Don’t be fooled by the smell of La Guarrita’s legendary pizza; what lies beyond Niceto Vega 4942 embodies the soul of where it all started, New York’s Lower East Side. Of course, I help myself to a slice before venturing inside La Calle, the latest bars to join the speakeasy circuit. I’m enamored by the warehouse sized-ceilings covered in graffiti and the raw, unabashed grunge and masculinity. I feel like I’m not supposed to be here, which makes me want to be here. La Calle Bar channels metal rock dive bar vibes with the sensation that the place might get raided at any moment.

But where the industrial-style watering hole knows it shouldn’t be too cool for school is the menu, offering dishes like T-Bone steak, chicken kebab, and pork Milanese. Certainly not items found in an abandoned warehouse. Not to mention the top-shelf bottle service and cocktails; an unglamorous aesthetic doesn’t mean cheap liquor. My friends and I appreciate the juxtaposition and the overall happening sense of the crowd it draws. You won’t find your mother here, though the party ends closer to her bedtime, at 2 a.m.

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Florería Atlántico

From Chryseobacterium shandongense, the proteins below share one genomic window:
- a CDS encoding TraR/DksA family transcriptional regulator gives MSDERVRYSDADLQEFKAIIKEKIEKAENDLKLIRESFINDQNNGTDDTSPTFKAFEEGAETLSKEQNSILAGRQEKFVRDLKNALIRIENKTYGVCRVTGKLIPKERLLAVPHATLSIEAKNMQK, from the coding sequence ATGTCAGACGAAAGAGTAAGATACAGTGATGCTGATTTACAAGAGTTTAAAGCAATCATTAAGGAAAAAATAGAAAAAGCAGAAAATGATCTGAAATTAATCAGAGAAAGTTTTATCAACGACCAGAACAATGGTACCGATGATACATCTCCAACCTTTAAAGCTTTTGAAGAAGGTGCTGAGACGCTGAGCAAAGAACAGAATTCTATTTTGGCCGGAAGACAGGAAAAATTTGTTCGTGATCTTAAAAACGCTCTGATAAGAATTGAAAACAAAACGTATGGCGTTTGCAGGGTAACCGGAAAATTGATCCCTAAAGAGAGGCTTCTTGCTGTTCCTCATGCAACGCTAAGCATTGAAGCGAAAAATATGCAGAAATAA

Wine enthusiasts will rejoice pulling up at Arroyo 872, Florería Atlántico, first to discover a shop of curated wines (Buenos Aires boasts some of the best) and beautiful bouquets; however, beyond the shop, I’m even more impressed by its basement.

There’s a no-frills Porteño touch to the space while maintaining a mystique for visitors. The bar derived its inspiration from the turn-of-the-century immigrant bars in the area. The cast iron grill on display reminds me of one of the best parts of Argentine culture: Asados (BBQs). You will not go wrong eating here, including the frog legs.

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Bar 878

Once upon a time, the operations at Bar 878, located at Thames 878, ran exactly like a speakeasy. The setting didn’t cater to influencers or visitors but to Argentines in the know looking for a good time. Its success over more than 15 years has garnered it a reputation as one of the most chill spots in the city, but it has kept its aura amid popularity. The entrance is hardly noticeable.

I appreciate their Vermouth hour, scoring two drinks for about $5. Cocktail aficionados will appreciate that Bar 878 makes its own liquors or collaborates with local companies. Be sure to take a bottle as a souvenir. At this point, it’s easier to ask which Buenos Aires speakeasies haven’t made it to the World’s Best 50 list.

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J.W. Bradley